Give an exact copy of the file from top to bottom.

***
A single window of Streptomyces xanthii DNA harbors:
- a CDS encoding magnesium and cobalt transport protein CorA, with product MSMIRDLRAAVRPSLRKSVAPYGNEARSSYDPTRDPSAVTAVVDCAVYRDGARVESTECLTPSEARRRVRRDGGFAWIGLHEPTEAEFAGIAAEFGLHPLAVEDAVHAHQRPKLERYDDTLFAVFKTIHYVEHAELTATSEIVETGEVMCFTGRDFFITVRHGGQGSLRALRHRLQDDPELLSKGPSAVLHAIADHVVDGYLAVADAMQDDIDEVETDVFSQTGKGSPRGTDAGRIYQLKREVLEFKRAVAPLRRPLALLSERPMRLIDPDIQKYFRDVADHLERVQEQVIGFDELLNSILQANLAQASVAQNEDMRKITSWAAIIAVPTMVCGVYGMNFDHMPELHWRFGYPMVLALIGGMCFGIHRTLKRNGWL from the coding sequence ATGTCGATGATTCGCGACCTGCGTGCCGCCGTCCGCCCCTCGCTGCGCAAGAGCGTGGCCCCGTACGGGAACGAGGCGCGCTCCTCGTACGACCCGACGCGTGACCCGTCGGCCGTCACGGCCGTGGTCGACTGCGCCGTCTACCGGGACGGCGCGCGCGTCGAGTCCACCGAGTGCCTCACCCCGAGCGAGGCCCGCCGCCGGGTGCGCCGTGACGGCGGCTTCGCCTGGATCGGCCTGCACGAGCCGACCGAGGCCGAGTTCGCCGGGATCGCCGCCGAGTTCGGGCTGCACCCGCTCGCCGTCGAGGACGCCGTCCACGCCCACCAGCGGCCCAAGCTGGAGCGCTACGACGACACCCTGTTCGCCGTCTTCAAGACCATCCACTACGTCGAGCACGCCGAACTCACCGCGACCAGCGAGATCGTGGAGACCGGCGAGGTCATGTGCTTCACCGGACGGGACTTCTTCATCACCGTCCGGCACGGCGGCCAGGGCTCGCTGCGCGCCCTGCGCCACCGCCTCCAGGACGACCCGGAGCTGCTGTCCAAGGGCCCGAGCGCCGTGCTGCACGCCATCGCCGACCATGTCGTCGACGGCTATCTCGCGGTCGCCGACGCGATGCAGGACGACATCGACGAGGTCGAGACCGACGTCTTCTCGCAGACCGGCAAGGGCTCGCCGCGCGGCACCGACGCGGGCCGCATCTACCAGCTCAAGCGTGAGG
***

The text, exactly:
A single window of Streptomyces xanthii DNA harbors:
- a CDS encoding magnesium and cobalt transport protein CorA, with product MSMIRDLRAAVRPSLRKSVAPYGNEARSSYDPTRDPSAVTAVVDCAVYRDGARVESTECLTPSEARRRVRRDGGFAWIGLHEPTEAEFAGIAAEFGLHPLAVEDAVHAHQRPKLERYDDTLFAVFKTIHYVEHAELTATSEIVETGEVMCFTGRDFFITVRHGGQGSLRALRHRLQDDPELLSKGPSAVLHAIADHVVDGYLAVADAMQDDIDEVETDVFSQTGKGSPRGTDAGRIYQLKREVLEFKRAVAPLRRPLALLSERPMRLIDPDIQKYFRDVADHLERVQEQVIGFDELLNSILQANLAQASVAQNEDMRKITSWAAIIAVPTMVCGVYGMNFDHMPELHWRFGYPMVLALIGGMCFGIHRTLKRNGWL from the coding sequence ATGTCGATGATTCGCGACCTGCGTGCCGCCGTCCGCCCCTCGCTGCGCAAGAGCGTGGCCCCGTACGGGAACGAGGCGCGCTCCTCGTACGACCCGACGCGTGACCCGTCGGCCGTCACGGCCGTGGTCGACTGCGCCGTCTACCGGGACGGCGCGCGCGTCGAGTCCACCGAGTGCCTCACCCCGAGCGAGGCCCGCCGCCGGGTGCGCCGTGACGGCGGCTTCGCCTGGATCGGCCTGCACGAGCCGACCGAGGCCGAGTTCGCCGGGATCGCCGCCGAGTTCGGGCTGCACCCGCTCGCCGTCGAGGACGCCGTCCACGCCCACCAGCGGCCCAAGCTGGAGCGCTACGACGACACCCTGTTCGCCGTCTTCAAGACCATCCACTACGTCGAGCACGCCGAACTCACCGCGACCAGCGAGATCGTGGAGACCGGCGAGGTCATGTGCTTCACCGGACGGGACTTCTTCATCACCGTCCGGCACGGCGGCCAGGGCTCGCTGCGCGCCCTGCGCCACCGCCTCCAGGACGACCCGGAGCTGCTGTCCAAGGGCCCGAGCGCCGTGCTGCACGCCATCGCCGACCATGTCGTCGACGGCTATCTCGCGGTCGCCGACGCGATGCAGGACGACATCGACGAGGTCGAGACCGACGTCTTCTCGCAGACCGGCAAGGGCTCGCCGCGCGGCACCGACGCGGGCCGCATCTACCAGCTCAAGCGTGAGG